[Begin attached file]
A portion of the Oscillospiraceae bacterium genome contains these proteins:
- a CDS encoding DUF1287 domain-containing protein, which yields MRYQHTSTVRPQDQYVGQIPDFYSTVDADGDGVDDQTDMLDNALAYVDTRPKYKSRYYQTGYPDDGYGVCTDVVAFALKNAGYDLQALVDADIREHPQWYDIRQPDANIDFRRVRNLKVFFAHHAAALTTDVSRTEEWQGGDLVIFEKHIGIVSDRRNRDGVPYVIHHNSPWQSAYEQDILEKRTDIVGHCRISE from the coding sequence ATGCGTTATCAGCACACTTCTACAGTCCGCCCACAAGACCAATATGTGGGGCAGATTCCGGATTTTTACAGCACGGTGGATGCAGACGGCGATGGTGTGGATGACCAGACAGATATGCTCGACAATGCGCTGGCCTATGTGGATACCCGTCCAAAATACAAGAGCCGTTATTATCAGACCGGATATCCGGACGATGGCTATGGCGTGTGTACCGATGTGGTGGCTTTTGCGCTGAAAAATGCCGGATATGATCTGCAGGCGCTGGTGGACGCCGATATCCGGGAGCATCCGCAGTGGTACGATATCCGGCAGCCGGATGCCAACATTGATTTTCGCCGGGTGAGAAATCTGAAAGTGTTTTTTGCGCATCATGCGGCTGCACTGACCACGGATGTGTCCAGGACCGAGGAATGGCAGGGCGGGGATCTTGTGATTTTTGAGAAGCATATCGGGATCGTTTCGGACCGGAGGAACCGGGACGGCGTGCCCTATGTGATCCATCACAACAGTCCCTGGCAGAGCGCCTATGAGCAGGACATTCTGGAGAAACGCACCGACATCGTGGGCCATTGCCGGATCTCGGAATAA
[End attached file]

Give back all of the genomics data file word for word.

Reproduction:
A portion of the Oscillospiraceae bacterium genome contains these proteins:
- a CDS encoding DUF1287 domain-containing protein, which yields MRYQHTSTVRPQDQYVGQIPDFYSTVDADGDGVDDQTDMLDNALAYVDTRPKYKSRYYQTGYPDDGYGVCTDVVAFALKNAGYDLQALVDADIREHPQWYDIRQPDANIDFRRVRNLKVFFAHHAAALTTDVSRTEEWQGGDLVIFEKHIGIVSDRRNRDGVPYVIHHNSPWQSAYEQDILEKRTDIVGHCRISE from the coding sequence ATGCGTTATCAGCACACTTCTACAGTCCGCCCACAAGACCAATATGTGGGGCAGATTCCGGATTTTTACAGCACGGTGGATGCAGACGGCGATGGTGTGGATGACCAGACAGATATGCTCGACAATGCGCTGGCCTATGTGGATACCCGTCCAAAATACAAGAGCCGTTATTATCAGACCGGATATCCGGACGATGGCTATGGCGTGTGTACCGATGTGGTGGCTTTTGCGCTGAAAAATGCCGGATATGATCTGCAGGCGCTGGTGGACGCCGATATCCGGGAGCATCCGCAGTGGTACGATATCCGGCAGCCGGATGCCAACATTGATTTTCGCCGGGTGAGAAATCTGAAAGTGTTTTTTGCGCATCATGCGGCTGCACTGACCACGGATGTGTCCAGGACCGAGGAATGGCAGGGCGGGGATCTTGTGATTTTTGAGAAGCATATCGGGATCGTTTCGGACCGGAGGAACCGGGACGGCGTGCCCTATGTGATCCATCACAACAGTCCCTGGCAGAGCGCCTATGAGCAGGACATTCTGGAGAAACGCACCGACATCGTGGGCCATTGCCGGATCTCGGAATAA